Tuesday 1 February 2011

Socialising on the internet is to socialising, what reality TV is to reality.

It’s not so much ’not wanting to play with others’ as much as it is ‘wanting to play with the right sort of others’.

Before introducing NPC party members and reducing the game to solo play, perhaps we could try a less drastic Facebook-style Like/Dislike for other players. A player can anonymously vote on other players that they encounter, giving them a ‘thumbs-up’ or ‘thumbs-down’ based on their experience with them. The LFD tool can then match groups of players based on their mutual like of one another.

Perhaps this is a little restrictive in a game with millions of players? What other systems do we know where millions of people can come together and find like-minded individuals who share interests via a network of friends? Thus, based on your own social network within the game – guild mates, friends list, etc. – we could also apply the ‘likeable’ weighting to players you have never played with before, based on whether your friends liked them.

Now take Slashdot’s comment system, where you can browse comments between a level of one and five, where level one will include everything from the common sense and the obvious, all the way down to the racists, trolls and other undesirables, and level five consists of only those comments that have been rated highly by others; looking at Slashdot you might begin to see a system for adjusting the level of ‘likeableness’ you’re willing to accept in your group. Set your acceptance level high and you’ll only get friends, guild mates, and people rated highly by yourself. Set it a little lower and you can open the search to those people who have been rated highly by your friends and guild mates as well.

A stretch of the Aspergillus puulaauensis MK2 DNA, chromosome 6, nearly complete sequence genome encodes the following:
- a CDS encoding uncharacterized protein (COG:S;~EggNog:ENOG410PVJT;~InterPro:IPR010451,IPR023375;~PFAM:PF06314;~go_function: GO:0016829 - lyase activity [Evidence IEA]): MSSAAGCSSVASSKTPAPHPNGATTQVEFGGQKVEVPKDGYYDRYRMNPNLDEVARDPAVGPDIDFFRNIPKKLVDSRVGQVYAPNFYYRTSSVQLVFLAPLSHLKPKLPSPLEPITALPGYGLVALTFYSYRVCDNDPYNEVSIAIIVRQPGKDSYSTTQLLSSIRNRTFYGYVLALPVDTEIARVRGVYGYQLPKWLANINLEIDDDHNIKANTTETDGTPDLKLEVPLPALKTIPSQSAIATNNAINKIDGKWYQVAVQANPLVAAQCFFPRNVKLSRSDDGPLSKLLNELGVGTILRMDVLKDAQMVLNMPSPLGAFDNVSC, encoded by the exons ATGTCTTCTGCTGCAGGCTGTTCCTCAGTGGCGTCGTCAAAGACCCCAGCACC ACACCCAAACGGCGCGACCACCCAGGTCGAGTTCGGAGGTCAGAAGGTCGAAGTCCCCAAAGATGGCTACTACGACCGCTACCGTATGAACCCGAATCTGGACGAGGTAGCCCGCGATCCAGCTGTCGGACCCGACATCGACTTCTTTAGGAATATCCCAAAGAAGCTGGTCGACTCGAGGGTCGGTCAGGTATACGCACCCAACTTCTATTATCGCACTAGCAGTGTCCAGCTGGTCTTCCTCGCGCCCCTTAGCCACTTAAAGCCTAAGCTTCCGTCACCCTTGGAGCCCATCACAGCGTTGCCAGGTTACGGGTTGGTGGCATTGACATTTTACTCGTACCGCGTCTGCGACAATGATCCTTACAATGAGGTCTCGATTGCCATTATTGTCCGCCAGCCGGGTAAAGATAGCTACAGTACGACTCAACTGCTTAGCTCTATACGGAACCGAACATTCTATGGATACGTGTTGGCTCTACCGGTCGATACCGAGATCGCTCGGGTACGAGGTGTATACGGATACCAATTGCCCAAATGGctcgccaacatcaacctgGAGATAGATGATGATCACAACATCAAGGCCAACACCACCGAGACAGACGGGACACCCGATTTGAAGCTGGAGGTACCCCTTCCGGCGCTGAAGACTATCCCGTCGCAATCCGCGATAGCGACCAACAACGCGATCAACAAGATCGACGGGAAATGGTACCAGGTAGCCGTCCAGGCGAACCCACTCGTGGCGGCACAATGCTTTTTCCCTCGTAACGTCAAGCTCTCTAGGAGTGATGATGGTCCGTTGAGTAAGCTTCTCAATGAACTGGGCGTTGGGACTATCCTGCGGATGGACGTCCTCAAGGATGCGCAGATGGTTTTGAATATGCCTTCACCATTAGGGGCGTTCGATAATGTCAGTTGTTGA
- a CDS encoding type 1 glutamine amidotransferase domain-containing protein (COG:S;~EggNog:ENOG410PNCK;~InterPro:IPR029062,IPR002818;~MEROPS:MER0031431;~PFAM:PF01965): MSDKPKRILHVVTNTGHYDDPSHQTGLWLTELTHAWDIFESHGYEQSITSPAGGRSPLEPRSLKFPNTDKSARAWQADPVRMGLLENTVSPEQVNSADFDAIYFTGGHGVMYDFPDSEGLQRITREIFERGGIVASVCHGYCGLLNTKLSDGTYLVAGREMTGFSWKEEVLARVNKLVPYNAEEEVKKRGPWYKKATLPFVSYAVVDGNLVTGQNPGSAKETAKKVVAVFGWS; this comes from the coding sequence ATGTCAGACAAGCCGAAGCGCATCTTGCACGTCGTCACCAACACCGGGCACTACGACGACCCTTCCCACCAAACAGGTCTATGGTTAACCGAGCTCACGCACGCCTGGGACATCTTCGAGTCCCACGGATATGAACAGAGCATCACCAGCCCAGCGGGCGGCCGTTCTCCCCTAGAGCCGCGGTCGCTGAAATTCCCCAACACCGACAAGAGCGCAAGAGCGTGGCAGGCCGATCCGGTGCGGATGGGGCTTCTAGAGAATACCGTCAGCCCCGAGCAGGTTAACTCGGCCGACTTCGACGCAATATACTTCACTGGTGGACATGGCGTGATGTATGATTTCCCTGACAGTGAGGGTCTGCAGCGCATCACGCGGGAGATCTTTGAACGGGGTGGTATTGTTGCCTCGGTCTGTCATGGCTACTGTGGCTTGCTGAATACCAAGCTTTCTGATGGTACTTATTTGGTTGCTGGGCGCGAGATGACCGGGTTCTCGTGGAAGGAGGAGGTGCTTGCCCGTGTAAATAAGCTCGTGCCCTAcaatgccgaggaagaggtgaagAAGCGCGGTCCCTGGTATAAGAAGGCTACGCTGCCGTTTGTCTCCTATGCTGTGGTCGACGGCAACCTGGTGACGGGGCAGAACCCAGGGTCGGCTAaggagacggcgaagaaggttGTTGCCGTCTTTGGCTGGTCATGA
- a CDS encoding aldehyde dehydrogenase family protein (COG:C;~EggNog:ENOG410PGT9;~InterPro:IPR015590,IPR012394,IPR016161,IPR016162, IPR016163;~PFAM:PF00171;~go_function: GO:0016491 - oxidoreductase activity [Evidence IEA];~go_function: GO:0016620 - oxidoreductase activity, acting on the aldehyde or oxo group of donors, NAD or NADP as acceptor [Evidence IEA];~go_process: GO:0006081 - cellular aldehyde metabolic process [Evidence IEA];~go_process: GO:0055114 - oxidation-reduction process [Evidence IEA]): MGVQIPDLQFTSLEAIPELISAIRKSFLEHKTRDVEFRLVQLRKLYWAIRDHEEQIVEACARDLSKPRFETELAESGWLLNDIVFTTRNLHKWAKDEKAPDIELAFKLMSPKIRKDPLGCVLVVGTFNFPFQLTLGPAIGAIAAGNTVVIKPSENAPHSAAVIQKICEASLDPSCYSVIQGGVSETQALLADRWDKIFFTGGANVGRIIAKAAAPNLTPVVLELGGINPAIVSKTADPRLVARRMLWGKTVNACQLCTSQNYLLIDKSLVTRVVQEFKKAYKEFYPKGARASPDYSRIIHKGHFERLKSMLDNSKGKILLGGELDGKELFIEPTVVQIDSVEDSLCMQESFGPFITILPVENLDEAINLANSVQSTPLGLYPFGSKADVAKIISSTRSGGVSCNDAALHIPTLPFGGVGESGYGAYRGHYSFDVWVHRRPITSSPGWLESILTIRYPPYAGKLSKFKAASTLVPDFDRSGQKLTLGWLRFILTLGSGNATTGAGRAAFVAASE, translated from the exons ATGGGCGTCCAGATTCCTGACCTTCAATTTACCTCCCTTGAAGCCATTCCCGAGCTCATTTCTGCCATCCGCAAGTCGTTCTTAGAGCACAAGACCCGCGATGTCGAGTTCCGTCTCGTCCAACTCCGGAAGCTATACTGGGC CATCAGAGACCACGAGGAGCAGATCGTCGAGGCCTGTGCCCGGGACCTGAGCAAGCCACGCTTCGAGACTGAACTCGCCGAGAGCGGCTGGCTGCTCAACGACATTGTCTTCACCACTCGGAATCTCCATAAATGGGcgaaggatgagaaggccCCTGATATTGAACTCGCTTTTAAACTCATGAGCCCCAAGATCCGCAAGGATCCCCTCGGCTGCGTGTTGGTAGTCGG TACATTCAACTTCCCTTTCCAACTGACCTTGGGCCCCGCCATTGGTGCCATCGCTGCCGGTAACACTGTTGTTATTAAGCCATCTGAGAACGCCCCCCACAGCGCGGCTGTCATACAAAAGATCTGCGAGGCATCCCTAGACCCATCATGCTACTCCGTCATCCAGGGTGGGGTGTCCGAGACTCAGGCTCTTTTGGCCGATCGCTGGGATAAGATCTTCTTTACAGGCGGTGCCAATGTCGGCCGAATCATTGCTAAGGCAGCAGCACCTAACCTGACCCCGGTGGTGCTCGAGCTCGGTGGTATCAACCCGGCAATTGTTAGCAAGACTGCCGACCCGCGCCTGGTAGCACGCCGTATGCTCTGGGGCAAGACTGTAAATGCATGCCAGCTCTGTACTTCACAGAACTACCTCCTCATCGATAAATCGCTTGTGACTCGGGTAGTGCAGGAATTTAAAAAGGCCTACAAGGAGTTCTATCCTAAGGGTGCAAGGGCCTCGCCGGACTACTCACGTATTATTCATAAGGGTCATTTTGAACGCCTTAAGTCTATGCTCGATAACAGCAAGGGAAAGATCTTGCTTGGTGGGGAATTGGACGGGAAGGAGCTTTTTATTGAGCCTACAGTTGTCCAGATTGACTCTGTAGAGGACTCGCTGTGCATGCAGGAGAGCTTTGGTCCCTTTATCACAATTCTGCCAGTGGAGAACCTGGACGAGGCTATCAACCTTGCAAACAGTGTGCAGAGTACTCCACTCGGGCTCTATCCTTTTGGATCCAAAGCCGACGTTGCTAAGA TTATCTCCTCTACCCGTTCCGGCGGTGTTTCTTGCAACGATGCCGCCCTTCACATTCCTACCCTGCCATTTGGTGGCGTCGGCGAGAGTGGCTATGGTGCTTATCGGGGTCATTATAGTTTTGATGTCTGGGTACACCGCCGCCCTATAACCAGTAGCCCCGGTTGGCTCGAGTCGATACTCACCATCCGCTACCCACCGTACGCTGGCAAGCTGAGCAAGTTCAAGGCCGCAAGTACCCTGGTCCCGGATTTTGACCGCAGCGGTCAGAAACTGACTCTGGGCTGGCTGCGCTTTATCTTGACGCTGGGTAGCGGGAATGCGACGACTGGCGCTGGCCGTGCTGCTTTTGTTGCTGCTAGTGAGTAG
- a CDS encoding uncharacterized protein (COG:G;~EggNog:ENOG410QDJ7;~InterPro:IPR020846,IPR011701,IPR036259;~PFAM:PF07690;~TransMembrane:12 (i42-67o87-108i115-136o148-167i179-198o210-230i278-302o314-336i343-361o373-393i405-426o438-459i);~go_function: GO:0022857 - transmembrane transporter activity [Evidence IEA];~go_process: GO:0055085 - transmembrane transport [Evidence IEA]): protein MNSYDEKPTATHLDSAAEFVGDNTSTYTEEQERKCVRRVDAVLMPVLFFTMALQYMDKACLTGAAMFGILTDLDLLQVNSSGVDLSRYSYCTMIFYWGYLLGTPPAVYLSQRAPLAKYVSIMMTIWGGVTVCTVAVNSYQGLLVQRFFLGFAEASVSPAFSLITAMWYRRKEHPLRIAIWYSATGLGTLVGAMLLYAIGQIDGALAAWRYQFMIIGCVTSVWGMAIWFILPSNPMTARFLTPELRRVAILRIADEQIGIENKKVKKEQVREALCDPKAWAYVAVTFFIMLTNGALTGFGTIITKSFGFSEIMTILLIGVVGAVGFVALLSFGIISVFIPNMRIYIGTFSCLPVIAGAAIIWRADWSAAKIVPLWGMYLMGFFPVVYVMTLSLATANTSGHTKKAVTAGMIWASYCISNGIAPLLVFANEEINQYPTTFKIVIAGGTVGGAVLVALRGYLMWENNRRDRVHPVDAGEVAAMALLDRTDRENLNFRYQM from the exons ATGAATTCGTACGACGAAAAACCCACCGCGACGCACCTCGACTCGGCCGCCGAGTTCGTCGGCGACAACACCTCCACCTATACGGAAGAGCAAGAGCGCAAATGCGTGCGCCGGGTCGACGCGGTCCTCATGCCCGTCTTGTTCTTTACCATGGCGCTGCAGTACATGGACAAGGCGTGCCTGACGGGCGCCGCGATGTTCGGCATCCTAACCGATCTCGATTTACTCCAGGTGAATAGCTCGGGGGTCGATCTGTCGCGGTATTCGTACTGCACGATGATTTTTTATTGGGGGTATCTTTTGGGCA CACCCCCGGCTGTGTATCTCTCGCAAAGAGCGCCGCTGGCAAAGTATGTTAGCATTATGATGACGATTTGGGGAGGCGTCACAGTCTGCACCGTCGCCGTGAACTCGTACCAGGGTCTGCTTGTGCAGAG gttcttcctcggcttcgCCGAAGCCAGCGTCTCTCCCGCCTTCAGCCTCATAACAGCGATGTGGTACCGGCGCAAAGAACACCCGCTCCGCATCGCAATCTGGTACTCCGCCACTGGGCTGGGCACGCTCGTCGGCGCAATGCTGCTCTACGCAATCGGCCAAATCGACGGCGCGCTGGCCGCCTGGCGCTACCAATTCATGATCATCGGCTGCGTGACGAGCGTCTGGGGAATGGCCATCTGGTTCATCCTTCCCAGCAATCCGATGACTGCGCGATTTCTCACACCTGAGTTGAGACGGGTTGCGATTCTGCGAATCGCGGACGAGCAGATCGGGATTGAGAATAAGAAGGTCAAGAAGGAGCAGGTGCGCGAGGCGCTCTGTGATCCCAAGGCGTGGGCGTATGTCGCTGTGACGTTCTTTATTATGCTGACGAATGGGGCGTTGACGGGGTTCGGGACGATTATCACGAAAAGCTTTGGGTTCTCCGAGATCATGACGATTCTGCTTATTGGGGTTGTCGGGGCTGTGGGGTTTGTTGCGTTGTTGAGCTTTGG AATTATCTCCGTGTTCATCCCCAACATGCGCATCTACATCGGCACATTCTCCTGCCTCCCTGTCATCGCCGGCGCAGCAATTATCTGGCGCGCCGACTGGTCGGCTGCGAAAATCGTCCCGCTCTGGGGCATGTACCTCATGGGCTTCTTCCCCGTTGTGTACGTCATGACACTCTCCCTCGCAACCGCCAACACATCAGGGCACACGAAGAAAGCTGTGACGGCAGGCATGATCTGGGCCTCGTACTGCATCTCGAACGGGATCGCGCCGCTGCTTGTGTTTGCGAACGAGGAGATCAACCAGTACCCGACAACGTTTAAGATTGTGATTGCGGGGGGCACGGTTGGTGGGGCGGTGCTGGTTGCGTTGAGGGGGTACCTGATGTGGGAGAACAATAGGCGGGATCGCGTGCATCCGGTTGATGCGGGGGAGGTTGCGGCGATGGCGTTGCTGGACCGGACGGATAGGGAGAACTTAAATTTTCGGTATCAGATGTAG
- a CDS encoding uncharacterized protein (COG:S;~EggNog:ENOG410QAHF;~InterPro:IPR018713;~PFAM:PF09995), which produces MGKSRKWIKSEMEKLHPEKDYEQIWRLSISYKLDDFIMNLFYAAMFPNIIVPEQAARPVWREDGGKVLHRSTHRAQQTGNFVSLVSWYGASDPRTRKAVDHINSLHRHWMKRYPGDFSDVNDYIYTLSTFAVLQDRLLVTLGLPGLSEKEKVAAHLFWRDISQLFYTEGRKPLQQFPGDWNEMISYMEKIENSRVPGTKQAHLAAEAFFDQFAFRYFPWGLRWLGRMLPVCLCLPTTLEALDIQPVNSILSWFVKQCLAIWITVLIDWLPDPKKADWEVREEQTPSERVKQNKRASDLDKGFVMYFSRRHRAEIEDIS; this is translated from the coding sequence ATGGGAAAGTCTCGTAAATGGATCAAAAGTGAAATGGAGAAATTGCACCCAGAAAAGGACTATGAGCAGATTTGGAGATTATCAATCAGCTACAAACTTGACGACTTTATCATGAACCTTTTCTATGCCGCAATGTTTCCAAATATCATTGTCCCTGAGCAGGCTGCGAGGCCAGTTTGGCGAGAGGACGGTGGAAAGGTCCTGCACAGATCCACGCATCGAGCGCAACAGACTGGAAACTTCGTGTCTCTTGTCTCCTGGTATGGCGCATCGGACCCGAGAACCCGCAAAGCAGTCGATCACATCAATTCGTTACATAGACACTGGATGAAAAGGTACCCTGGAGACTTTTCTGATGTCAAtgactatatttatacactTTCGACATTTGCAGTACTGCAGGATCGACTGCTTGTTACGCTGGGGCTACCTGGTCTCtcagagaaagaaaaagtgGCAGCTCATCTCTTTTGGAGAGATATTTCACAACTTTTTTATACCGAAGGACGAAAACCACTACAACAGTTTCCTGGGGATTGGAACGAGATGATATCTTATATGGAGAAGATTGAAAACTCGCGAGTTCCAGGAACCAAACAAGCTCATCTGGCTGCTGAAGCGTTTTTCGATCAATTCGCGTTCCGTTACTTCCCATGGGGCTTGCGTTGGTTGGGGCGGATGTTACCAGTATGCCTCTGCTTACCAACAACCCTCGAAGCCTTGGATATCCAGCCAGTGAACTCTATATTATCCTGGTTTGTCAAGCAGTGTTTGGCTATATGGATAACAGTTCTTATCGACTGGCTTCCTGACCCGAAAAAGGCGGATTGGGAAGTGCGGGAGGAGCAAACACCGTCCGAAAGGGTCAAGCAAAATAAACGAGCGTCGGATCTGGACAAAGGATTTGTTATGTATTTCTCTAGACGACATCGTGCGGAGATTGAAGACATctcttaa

We don’t need to remove everybody, we simply need to reduce the population down to a subset that is agreeable. At the same time, we need to cast a wider net than the one that pulls in only friends and guild mates.

If MMOs want to insist that they are games where people come together to socialise and play, if they want to justify their requirement of an Internet connection and payment models outside of the box price, then they could do a lot worse than look to the successes of the social networking sites before eliminating multiplayer society from MMOs altogether.

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